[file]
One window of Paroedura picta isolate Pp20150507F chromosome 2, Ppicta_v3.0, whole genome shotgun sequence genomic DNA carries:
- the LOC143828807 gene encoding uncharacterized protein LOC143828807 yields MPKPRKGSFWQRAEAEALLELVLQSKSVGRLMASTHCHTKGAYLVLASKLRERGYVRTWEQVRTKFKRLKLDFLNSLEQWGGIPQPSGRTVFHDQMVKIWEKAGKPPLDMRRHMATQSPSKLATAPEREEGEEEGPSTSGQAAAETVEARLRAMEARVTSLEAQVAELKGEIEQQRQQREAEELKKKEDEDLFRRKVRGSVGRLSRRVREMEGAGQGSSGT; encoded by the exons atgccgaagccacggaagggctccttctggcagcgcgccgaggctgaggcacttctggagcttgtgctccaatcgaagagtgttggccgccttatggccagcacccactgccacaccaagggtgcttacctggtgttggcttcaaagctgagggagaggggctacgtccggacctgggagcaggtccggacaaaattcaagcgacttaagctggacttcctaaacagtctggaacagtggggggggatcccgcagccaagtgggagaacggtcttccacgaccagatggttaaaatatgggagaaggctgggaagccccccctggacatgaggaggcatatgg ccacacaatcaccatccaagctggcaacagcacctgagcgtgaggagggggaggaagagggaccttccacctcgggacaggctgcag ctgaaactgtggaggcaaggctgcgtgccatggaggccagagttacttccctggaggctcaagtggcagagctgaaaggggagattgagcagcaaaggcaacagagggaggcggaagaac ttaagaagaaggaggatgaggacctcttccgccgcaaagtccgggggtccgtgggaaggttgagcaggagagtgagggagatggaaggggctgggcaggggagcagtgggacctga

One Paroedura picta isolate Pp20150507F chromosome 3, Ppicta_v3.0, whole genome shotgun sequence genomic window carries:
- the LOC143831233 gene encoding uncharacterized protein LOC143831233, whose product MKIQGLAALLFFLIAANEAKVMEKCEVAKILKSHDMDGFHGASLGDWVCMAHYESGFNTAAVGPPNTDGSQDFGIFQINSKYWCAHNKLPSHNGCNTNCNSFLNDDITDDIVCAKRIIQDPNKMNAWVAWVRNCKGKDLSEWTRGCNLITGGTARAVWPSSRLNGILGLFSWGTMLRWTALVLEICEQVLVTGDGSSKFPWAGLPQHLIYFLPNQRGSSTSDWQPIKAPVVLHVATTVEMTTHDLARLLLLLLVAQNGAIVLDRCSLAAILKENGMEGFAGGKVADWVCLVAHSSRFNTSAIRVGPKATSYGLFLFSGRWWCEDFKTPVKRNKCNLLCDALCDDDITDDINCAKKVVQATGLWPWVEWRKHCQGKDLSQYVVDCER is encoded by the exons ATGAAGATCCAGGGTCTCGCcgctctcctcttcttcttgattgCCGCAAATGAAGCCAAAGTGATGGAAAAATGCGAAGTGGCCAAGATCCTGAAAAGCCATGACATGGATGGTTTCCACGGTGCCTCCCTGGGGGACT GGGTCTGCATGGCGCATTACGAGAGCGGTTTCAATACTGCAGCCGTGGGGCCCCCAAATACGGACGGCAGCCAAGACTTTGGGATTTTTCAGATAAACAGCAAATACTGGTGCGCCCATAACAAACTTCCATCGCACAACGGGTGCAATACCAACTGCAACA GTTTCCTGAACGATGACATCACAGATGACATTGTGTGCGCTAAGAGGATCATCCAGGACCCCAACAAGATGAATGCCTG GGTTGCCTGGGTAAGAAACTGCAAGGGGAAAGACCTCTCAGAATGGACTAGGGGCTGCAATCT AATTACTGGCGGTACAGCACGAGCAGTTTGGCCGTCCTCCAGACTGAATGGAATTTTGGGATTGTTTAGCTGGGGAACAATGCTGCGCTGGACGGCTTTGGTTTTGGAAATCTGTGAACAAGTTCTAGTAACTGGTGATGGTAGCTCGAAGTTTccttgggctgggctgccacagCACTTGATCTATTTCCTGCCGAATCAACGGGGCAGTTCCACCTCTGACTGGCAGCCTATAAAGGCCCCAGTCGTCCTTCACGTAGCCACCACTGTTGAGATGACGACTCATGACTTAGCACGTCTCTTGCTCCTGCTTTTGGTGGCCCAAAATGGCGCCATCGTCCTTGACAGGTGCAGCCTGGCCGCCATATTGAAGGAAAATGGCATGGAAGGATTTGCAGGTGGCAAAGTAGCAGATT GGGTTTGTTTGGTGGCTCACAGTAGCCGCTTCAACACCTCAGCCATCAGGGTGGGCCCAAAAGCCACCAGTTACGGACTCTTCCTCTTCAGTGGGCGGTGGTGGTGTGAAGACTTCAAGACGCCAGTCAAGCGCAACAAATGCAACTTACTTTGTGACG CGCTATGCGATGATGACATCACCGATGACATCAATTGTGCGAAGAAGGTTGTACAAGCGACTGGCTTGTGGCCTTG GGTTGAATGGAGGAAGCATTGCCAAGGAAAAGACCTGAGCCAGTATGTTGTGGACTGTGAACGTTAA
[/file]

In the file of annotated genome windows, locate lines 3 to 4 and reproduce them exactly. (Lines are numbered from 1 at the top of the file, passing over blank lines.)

One Paroedura picta isolate Pp20150507F chromosome 3, Ppicta_v3.0, whole genome shotgun sequence genomic window carries:
- the LOC143831233 gene encoding uncharacterized protein LOC143831233, whose product MKIQGLAALLFFLIAANEAKVMEKCEVAKILKSHDMDGFHGASLGDWVCMAHYESGFNTAAVGPPNTDGSQDFGIFQINSKYWCAHNKLPSHNGCNTNCNSFLNDDITDDIVCAKRIIQDPNKMNAWVAWVRNCKGKDLSEWTRGCNLITGGTARAVWPSSRLNGILGLFSWGTMLRWTALVLEICEQVLVTGDGSSKFPWAGLPQHLIYFLPNQRGSSTSDWQPIKAPVVLHVATTVEMTTHDLARLLLLLLVAQNGAIVLDRCSLAAILKENGMEGFAGGKVADWVCLVAHSSRFNTSAIRVGPKATSYGLFLFSGRWWCEDFKTPVKRNKCNLLCDALCDDDITDDINCAKKVVQATGLWPWVEWRKHCQGKDLSQYVVDCER is encoded by the exons ATGAAGATCCAGGGTCTCGCcgctctcctcttcttcttgattgCCGCAAATGAAGCCAAAGTGATGGAAAAATGCGAAGTGGCCAAGATCCTGAAAAGCCATGACATGGATGGTTTCCACGGTGCCTCCCTGGGGGACT GGGTCTGCATGGCGCATTACGAGAGCGGTTTCAATACTGCAGCCGTGGGGCCCCCAAATACGGACGGCAGCCAAGACTTTGGGATTTTTCAGATAAACAGCAAATACTGGTGCGCCCATAACAAACTTCCATCGCACAACGGGTGCAATACCAACTGCAACA GTTTCCTGAACGATGACATCACAGATGACATTGTGTGCGCTAAGAGGATCATCCAGGACCCCAACAAGATGAATGCCTG GGTTGCCTGGGTAAGAAACTGCAAGGGGAAAGACCTCTCAGAATGGACTAGGGGCTGCAATCT AATTACTGGCGGTACAGCACGAGCAGTTTGGCCGTCCTCCAGACTGAATGGAATTTTGGGATTGTTTAGCTGGGGAACAATGCTGCGCTGGACGGCTTTGGTTTTGGAAATCTGTGAACAAGTTCTAGTAACTGGTGATGGTAGCTCGAAGTTTccttgggctgggctgccacagCACTTGATCTATTTCCTGCCGAATCAACGGGGCAGTTCCACCTCTGACTGGCAGCCTATAAAGGCCCCAGTCGTCCTTCACGTAGCCACCACTGTTGAGATGACGACTCATGACTTAGCACGTCTCTTGCTCCTGCTTTTGGTGGCCCAAAATGGCGCCATCGTCCTTGACAGGTGCAGCCTGGCCGCCATATTGAAGGAAAATGGCATGGAAGGATTTGCAGGTGGCAAAGTAGCAGATT GGGTTTGTTTGGTGGCTCACAGTAGCCGCTTCAACACCTCAGCCATCAGGGTGGGCCCAAAAGCCACCAGTTACGGACTCTTCCTCTTCAGTGGGCGGTGGTGGTGTGAAGACTTCAAGACGCCAGTCAAGCGCAACAAATGCAACTTACTTTGTGACG CGCTATGCGATGATGACATCACCGATGACATCAATTGTGCGAAGAAGGTTGTACAAGCGACTGGCTTGTGGCCTTG GGTTGAATGGAGGAAGCATTGCCAAGGAAAAGACCTGAGCCAGTATGTTGTGGACTGTGAACGTTAA